September 15th, 2014

Selections from Richard Lehman’s Literature Review: September 15th

CardioExchange is pleased to reprint this selection from Dr. Richard Lehman’s weekly journal review blog at Selected summaries are relevant to our audience, but we encourage members to engage with the entire blog.

NEJM 11 September 2014 Vol 371

Prehospital Ticagrelor in ST-Segment Elevation Myocardial Infarction (pg. 1016): Ticagrelor has had mixed fortunes since it was introduced as a new thienopyridine platelet aggregation inhibitor a few years ago. The PLATO trial left lingering doubts whether it is better than the much cheaper clopidogrel when used in acute coronary syndromes. Rather than attempting to resolve these, the latest trial (ATLANTIC) compares prehospital administration of ticagrelor with in-hospital administration in patients undergoing immediate percutaneous coronary intervention for ST-elevation myocardial infarction. There is no difference. The name ticagrelor keeps reminding me of Excelsior, in Henry Wadsworth Longfellow’s poem of that name:

THE SHADES of night were falling fast,
As through an Alpine village passed
A youth, who bore, ‘mid snow and ice,
A banner with the strange device,

but alas, several stanzas later:

A traveller, by the faithful hound,
Half-buried in the snow was found,
Still grasping in his hand of ice
That banner with the strange device,

His name was Herbert Seneca,
He worked for Astra Zeneca,
And ere he died he thought it nice
To use with every stent device

There, in the twilight cold and gray,
Lifeless, but beautiful, he lay,
And from the sky, serene and far,
A voice fell, like a falling star,

Ivabradine in Stable Coronary Artery Disease without Clinical Heart Failure (OL): Ah, there is much poetry in cardiology, although sometimes it can be hard to appreciate. A negative trial of Ivabradine in Stable Coronary Artery Disease without Clinical Heart Failure will not fill the hearts of most doctors with song. Many indeed may never have heard of ivadabrine, let alone used it, although it has been around for nearly 10 years. Its unique virtue is that it acts by reducing the heart rate via specific inhibition of the funny channel. Now funny channel inhibition has to be poetic. Only it’s a shame that it doesn’t seem to do anything.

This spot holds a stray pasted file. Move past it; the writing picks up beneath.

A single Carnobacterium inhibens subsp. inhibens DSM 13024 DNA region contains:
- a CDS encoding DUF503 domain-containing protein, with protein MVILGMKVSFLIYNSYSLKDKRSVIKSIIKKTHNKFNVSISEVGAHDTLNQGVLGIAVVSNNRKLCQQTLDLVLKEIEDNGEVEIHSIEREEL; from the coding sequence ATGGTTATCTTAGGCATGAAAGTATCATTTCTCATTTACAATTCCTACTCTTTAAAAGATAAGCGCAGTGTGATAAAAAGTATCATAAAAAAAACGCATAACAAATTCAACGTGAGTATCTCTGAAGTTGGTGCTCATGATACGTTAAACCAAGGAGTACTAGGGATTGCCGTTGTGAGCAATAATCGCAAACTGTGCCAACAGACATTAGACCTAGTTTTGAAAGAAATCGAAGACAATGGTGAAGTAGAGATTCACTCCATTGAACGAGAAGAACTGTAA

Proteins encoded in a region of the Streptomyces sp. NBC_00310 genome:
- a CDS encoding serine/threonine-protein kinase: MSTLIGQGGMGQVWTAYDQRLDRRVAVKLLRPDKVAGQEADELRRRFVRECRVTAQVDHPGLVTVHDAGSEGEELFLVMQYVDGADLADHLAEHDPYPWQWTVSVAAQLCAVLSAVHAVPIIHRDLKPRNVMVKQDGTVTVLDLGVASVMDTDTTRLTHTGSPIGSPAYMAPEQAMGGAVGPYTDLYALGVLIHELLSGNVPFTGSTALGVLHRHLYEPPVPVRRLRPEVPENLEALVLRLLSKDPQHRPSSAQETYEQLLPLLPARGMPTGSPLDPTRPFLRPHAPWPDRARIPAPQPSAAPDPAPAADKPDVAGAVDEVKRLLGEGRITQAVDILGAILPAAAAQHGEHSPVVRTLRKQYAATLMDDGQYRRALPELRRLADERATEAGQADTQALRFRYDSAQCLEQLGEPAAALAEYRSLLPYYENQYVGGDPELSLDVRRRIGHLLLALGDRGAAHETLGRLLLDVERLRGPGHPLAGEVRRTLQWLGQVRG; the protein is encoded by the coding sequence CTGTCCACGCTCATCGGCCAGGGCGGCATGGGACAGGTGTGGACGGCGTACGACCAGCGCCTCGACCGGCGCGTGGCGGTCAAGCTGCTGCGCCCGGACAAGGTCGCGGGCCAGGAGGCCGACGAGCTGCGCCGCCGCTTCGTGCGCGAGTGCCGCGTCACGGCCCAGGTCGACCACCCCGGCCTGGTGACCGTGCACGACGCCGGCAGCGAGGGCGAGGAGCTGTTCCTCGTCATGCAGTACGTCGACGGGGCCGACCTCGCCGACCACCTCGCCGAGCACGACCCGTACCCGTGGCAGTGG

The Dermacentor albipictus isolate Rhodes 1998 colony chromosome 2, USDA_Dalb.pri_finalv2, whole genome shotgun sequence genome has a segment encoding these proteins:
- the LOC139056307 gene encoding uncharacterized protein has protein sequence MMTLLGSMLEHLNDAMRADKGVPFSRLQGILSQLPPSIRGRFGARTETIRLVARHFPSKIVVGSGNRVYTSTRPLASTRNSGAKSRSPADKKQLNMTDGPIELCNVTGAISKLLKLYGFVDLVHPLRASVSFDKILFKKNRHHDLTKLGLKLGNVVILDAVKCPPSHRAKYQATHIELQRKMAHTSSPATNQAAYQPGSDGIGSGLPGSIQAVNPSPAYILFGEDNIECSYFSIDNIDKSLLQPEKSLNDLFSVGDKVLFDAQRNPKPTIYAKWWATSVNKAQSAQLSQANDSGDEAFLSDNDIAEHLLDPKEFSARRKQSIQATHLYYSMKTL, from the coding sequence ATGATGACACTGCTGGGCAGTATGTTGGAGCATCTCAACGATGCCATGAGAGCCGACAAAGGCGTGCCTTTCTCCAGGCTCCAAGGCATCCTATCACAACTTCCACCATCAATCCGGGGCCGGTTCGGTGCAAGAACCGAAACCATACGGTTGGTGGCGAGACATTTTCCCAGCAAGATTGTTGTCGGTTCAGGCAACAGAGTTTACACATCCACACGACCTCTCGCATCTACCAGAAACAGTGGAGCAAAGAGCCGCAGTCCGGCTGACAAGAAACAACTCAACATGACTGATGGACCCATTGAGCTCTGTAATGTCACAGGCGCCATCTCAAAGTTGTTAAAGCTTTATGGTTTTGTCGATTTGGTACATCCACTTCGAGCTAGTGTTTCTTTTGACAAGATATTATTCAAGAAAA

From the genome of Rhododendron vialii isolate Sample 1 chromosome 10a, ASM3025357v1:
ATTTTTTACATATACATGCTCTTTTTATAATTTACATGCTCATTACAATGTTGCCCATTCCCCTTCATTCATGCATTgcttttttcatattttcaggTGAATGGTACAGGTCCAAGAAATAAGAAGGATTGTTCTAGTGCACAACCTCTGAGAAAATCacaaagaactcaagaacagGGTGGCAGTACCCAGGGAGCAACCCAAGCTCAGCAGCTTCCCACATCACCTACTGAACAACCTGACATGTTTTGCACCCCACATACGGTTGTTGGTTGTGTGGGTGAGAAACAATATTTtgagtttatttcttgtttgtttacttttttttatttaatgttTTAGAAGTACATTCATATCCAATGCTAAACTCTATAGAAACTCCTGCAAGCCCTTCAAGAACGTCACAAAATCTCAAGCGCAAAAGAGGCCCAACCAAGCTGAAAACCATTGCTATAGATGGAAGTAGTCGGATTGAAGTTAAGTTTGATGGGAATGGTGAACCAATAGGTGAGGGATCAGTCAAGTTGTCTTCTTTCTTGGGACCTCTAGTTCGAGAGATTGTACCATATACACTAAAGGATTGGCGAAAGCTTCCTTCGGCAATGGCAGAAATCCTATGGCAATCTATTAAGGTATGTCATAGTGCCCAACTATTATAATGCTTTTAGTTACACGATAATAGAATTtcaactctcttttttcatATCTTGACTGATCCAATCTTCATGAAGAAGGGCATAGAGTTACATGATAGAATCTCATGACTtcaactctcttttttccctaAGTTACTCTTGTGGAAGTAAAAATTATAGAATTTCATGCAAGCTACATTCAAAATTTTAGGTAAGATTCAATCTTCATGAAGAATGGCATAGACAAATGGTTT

Fractional Flow Reserve–Guided PCI for Stable Coronary Artery Disease (OL): Since the COURAGE trial showed that most patients with stable coronary artery disease are as well off on medical treatment as with revascularization procedures, interventional cardiologists have fought back with attempts to find subgroups who might still benefit from their expensive ministrations. The diagnostic test that they favour is fractional flow reserve. To a mere outsider like myself that seems puzzling, since what matters is plaque stability, not some one time measure of perfusion, but I must not doubt the importance of FFR since it was the determinant in the FAME-2 trial. And in this trial, “In patients with stable coronary artery disease, FFR-guided PCI, as compared with medical therapy alone, improved the outcome. Patients without ischemia had a favorable outcome with medical therapy alone.” So what was the outcome? It’s not entirely clear from the abstract, where the naughty NEJM proofreaders have let through something called “myocardial infection.” And the full text also has some seemingly conflicting statements. The trial was not blinded and was stopped prematurely due to an excess of revascularization procedures in the medical therapy group. I will leave you to pore over the details of this trial, funded by the stent manufacturer St Jude. As for the poetry, that’s easy: every civilized person should know the lines from Milton’s Lycidas about FAME as the result of honest endeavour: